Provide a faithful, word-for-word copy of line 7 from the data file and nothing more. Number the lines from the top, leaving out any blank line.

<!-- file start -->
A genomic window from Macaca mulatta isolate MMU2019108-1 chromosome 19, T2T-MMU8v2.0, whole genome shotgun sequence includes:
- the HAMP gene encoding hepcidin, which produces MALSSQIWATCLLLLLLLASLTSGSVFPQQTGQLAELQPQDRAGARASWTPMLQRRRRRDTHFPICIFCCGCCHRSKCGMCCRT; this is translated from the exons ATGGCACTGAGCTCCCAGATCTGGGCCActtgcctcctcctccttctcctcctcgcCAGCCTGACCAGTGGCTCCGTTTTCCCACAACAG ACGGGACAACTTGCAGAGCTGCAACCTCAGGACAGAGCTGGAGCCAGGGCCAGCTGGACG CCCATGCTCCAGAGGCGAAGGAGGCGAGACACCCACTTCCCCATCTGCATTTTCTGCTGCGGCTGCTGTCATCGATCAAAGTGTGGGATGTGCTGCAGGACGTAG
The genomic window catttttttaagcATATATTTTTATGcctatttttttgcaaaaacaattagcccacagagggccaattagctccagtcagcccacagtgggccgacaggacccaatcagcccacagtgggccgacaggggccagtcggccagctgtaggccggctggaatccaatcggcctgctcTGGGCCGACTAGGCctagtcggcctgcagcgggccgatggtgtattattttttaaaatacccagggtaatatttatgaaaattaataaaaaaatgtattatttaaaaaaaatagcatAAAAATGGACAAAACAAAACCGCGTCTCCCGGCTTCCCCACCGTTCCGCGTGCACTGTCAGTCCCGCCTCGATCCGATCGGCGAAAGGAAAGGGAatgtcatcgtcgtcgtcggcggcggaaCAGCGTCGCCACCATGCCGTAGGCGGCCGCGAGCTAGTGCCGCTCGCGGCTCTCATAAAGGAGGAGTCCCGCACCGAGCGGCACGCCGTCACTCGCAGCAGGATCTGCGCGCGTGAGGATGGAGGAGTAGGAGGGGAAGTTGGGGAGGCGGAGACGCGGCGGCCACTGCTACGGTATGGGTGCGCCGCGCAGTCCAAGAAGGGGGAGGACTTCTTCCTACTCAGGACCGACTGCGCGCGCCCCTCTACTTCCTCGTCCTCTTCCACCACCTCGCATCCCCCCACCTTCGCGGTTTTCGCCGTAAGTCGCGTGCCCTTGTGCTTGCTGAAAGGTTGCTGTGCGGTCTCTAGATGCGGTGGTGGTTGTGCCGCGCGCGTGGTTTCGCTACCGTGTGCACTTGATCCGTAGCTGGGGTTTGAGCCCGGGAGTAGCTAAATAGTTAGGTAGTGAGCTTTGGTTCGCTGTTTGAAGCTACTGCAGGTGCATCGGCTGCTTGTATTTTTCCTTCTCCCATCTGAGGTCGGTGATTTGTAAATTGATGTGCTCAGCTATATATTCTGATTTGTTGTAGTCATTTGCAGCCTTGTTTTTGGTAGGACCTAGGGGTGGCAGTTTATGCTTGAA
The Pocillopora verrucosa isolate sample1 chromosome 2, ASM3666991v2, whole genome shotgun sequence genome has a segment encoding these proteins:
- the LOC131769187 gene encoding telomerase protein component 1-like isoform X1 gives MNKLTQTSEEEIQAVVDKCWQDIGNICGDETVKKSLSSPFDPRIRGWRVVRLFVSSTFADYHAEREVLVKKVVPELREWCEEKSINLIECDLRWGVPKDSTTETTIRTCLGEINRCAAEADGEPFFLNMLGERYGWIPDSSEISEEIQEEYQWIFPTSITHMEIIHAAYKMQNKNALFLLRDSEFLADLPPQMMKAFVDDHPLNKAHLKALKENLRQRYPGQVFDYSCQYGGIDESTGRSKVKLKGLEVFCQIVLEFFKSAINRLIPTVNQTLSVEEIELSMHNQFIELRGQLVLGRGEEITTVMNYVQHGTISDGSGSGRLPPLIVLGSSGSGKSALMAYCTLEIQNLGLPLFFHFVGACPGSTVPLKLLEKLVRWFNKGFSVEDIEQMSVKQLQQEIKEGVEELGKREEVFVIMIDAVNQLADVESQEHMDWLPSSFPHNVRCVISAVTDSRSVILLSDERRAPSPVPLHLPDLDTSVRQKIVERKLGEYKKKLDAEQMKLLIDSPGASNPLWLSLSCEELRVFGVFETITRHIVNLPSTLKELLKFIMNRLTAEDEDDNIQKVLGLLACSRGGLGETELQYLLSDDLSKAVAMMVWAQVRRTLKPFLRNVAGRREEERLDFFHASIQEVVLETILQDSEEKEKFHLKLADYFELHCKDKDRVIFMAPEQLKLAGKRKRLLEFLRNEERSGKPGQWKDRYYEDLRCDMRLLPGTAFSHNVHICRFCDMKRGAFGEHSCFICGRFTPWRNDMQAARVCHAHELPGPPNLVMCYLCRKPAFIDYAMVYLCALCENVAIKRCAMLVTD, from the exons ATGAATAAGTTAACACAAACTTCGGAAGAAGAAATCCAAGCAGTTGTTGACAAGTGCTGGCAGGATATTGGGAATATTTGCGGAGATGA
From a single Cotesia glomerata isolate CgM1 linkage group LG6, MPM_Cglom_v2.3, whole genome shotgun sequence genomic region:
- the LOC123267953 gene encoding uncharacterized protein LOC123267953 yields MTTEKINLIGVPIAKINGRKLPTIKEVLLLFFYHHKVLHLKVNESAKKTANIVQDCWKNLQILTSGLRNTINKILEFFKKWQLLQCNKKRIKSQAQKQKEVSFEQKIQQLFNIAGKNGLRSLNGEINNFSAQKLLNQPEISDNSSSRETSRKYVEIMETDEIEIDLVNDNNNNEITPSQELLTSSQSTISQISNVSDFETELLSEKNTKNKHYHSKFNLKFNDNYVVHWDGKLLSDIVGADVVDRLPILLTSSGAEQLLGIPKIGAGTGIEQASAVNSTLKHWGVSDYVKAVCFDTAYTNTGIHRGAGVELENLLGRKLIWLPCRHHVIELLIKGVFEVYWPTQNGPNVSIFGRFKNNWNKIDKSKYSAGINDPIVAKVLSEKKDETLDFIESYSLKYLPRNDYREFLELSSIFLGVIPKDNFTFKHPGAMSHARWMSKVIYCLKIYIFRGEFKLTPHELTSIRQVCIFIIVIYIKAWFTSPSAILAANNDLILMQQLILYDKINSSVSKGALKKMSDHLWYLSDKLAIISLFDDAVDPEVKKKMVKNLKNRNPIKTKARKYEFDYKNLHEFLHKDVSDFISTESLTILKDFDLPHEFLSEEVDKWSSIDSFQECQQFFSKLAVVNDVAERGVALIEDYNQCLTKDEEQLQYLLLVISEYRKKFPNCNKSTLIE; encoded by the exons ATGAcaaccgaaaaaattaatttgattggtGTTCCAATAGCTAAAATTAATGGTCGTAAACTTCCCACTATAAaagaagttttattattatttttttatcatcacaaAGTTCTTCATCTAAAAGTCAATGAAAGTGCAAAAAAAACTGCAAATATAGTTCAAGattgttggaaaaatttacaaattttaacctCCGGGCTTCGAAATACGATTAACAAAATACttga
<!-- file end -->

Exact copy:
- the LOC123267953 gene encoding uncharacterized protein LOC123267953 yields MTTEKINLIGVPIAKINGRKLPTIKEVLLLFFYHHKVLHLKVNESAKKTANIVQDCWKNLQILTSGLRNTINKILEFFKKWQLLQCNKKRIKSQAQKQKEVSFEQKIQQLFNIAGKNGLRSLNGEINNFSAQKLLNQPEISDNSSSRETSRKYVEIMETDEIEIDLVNDNNNNEITPSQELLTSSQSTISQISNVSDFETELLSEKNTKNKHYHSKFNLKFNDNYVVHWDGKLLSDIVGADVVDRLPILLTSSGAEQLLGIPKIGAGTGIEQASAVNSTLKHWGVSDYVKAVCFDTAYTNTGIHRGAGVELENLLGRKLIWLPCRHHVIELLIKGVFEVYWPTQNGPNVSIFGRFKNNWNKIDKSKYSAGINDPIVAKVLSEKKDETLDFIESYSLKYLPRNDYREFLELSSIFLGVIPKDNFTFKHPGAMSHARWMSKVIYCLKIYIFRGEFKLTPHELTSIRQVCIFIIVIYIKAWFTSPSAILAANNDLILMQQLILYDKINSSVSKGALKKMSDHLWYLSDKLAIISLFDDAVDPEVKKKMVKNLKNRNPIKTKARKYEFDYKNLHEFLHKDVSDFISTESLTILKDFDLPHEFLSEEVDKWSSIDSFQECQQFFSKLAVVNDVAERGVALIEDYNQCLTKDEEQLQYLLLVISEYRKKFPNCNKSTLIE; encoded by the exons ATGAcaaccgaaaaaattaatttgattggtGTTCCAATAGCTAAAATTAATGGTCGTAAACTTCCCACTATAAaagaagttttattattatttttttatcatcacaaAGTTCTTCATCTAAAAGTCAATGAAAGTGCAAAAAAAACTGCAAATATAGTTCAAGattgttggaaaaatttacaaattttaacctCCGGGCTTCGAAATACGATTAACAAAATACttga